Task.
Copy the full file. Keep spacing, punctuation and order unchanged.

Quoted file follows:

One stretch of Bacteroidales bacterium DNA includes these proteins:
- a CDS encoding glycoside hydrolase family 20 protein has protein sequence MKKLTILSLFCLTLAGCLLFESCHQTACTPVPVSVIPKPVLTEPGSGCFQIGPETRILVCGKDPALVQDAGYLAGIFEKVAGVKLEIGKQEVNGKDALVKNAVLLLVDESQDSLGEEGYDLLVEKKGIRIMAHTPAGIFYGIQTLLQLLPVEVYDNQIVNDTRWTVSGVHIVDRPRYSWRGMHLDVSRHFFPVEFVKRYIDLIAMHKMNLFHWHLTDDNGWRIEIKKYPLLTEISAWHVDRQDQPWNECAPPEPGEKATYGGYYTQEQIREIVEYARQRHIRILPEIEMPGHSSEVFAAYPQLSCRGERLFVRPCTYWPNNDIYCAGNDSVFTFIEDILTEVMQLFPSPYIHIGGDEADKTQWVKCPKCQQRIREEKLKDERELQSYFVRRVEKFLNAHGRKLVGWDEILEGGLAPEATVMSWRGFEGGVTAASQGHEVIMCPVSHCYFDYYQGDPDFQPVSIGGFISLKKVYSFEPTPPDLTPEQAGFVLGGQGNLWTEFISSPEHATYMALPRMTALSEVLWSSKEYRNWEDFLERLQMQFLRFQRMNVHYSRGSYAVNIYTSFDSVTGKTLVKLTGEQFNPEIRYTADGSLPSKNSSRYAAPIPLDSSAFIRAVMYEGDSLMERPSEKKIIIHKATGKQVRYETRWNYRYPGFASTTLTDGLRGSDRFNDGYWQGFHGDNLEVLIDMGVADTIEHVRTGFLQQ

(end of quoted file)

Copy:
One stretch of Bacteroidales bacterium DNA includes these proteins:
- a CDS encoding glycoside hydrolase family 20 protein has protein sequence MKKLTILSLFCLTLAGCLLFESCHQTACTPVPVSVIPKPVLTEPGSGCFQIGPETRILVCGKDPALVQDAGYLAGIFEKVAGVKLEIGKQEVNGKDALVKNAVLLLVDESQDSLGEEGYDLLVEKKGIRIMAHTPAGIFYGIQTLLQLLPVEVYDNQIVNDTRWTVSGVHIVDRPRYSWRGMHLDVSRHFFPVEFVKRYIDLIAMHKMNLFHWHLTDDNGWRIEIKKYPLLTEISAWHVDRQDQPWNECAPPEPGEKATYGGYYTQEQIREIVEYARQRHIRILPEIEMPGHSSEVFAAYPQLSCRGERLFVRPCTYWPNNDIYCAGNDSVFTFIEDILTEVMQLFPSPYIHIGGDEADKTQWVKCPKCQQRIREEKLKDERELQSYFVRRVEKFLNAHGRKLVGWDEILEGGLAPEATVMSWRGFEGGVTAASQGHEVIMCPVSHCYFDYYQGDPDFQPVSIGGFISLKKVYSFEPTPPDLTPEQAGFVLGGQGNLWTEFISSPEHATYMALPRMTALSEVLWSSKEYRNWEDFLERLQMQFLRFQRMNVHYSRGSYAVNIYTSFDSVTGKTLVKLTGEQFNPEIRYTADGSLPSKNSSRYAAPIPLDSSAFIRAVMYEGDSLMERPSEKKIIIHKATGKQVRYETRWNYRYPGFASTTLTDGLRGSDRFNDGYWQGFHGDNLEVLIDMGVADTIEHVRTGFLQQ